Sporadic Creutzfeldt-Jakob disease: Clinical, pathological and molecular study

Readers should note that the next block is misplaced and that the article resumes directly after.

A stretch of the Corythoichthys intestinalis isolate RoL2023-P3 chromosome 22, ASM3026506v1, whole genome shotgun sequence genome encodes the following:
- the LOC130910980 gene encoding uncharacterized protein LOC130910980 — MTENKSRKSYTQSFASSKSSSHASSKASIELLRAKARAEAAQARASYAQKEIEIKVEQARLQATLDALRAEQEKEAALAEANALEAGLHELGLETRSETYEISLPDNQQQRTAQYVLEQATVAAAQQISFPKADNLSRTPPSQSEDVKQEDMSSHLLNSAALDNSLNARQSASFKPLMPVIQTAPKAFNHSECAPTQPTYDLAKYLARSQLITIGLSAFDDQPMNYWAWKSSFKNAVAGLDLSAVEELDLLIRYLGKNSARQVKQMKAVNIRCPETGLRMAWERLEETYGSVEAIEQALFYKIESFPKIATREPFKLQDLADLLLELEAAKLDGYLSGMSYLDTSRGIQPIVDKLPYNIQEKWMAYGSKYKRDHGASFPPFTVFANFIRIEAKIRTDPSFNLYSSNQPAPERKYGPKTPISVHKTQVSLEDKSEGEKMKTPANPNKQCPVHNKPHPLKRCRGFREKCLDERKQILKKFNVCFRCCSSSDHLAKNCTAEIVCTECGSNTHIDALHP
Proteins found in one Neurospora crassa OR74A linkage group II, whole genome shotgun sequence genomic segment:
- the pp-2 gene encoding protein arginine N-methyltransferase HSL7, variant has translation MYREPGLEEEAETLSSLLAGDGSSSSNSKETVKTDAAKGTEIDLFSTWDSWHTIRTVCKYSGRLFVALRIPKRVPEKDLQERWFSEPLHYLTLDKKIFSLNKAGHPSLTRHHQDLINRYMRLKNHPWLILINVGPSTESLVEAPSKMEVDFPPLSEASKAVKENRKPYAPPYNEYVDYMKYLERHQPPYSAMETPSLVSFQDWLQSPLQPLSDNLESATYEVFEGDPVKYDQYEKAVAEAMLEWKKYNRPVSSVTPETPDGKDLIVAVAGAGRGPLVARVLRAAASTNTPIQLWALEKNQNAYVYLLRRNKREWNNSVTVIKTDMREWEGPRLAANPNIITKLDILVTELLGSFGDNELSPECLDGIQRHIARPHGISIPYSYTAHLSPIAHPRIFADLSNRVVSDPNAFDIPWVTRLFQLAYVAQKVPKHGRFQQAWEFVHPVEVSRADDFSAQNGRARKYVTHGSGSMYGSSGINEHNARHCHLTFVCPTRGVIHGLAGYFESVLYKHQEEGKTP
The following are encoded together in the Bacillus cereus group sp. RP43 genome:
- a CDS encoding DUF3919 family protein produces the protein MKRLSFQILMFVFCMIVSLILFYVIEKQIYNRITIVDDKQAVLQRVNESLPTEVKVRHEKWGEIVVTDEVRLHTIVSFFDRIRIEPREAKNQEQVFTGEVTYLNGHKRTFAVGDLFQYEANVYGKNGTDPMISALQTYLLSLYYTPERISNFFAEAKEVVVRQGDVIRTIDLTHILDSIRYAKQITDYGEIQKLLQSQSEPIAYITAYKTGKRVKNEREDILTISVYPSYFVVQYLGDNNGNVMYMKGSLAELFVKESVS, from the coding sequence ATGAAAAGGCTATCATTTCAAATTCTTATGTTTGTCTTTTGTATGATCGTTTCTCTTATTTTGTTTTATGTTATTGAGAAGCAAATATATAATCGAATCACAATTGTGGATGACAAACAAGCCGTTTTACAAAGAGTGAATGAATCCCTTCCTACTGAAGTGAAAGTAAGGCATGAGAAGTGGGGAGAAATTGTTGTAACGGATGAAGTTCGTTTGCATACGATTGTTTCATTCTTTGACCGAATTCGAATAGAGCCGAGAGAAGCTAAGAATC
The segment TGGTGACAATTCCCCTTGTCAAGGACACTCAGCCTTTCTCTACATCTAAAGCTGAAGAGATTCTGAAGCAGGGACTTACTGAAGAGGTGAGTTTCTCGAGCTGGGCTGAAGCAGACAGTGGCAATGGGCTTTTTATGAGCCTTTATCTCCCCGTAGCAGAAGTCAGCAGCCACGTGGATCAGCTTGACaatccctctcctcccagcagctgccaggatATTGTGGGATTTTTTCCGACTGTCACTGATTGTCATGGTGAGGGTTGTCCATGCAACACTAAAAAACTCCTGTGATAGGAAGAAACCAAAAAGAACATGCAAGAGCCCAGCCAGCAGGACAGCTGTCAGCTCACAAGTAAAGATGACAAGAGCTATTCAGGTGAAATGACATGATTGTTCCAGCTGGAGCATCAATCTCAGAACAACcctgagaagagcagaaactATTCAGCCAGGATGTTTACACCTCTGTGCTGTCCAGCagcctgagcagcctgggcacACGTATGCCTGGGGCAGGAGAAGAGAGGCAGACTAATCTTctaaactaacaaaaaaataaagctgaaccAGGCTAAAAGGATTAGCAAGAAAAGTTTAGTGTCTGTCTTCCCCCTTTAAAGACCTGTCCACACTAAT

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Background: Transmissible spongiform encephalopathies are neurodegenerative diseases caused by abnormal accumulation of pathogenic isoform the prion protein, which induces the formation of conglomerates protein resistant to degradation. They are also responsible for synaptic dysfunction, neuronal damage and the classic symptoms of disease. This membrane protein is encoded by exon 2 of the gene PRNP, located on the short arm of chromosome 20 and appears to be involved in synaptic transmission, signal transduction, the antioxidant activity of the superoxid dismutasa, neuroplasticity and cell survival. One polymorphism at codon 129 is associated with differential susceptibility to disease sporadic Creutzfeldt-Jakob disease. Aim: Clinical, pathological and molecular report on an 58 year-old woman with pathological diagnosis of Creutzfeldt-Jakob sporadic disease. Methods and results: The clinic course appears with a behavior depressive disorder with progressive dementia and symptoms. At the end of the disease, the scenario progressed to a neurological deficit focused on the visual area. The MRI showed nonspecific hyperintensity in cortiço-subcortical nucleus in the striatum, the EEG showed patterns of recurrent generalized discharges and complex three-phase, the brain biopsy post-morten showed severe loss of the neuronal population in all the layers, vacuoles in the neuropil, in the neuronal soma and the glial. The analysis of sequence of the gene PR-NP identified homozygotes for methionine at codon 129. The patient died at 3 months of the onset of symptoms. Conclusions: Epidemiology, clinical course and paraclinical examinations confirmed the diagnosis of Creutzfeldt-Jakob sporadic. The genotyping for polymorphisms of risk becomes useful tool to complement through molecular diagnosis and to deepen the understanding of the pathophysiology of Creutzfeldt-Jakob disease, both for sporadic forms and for the new variant.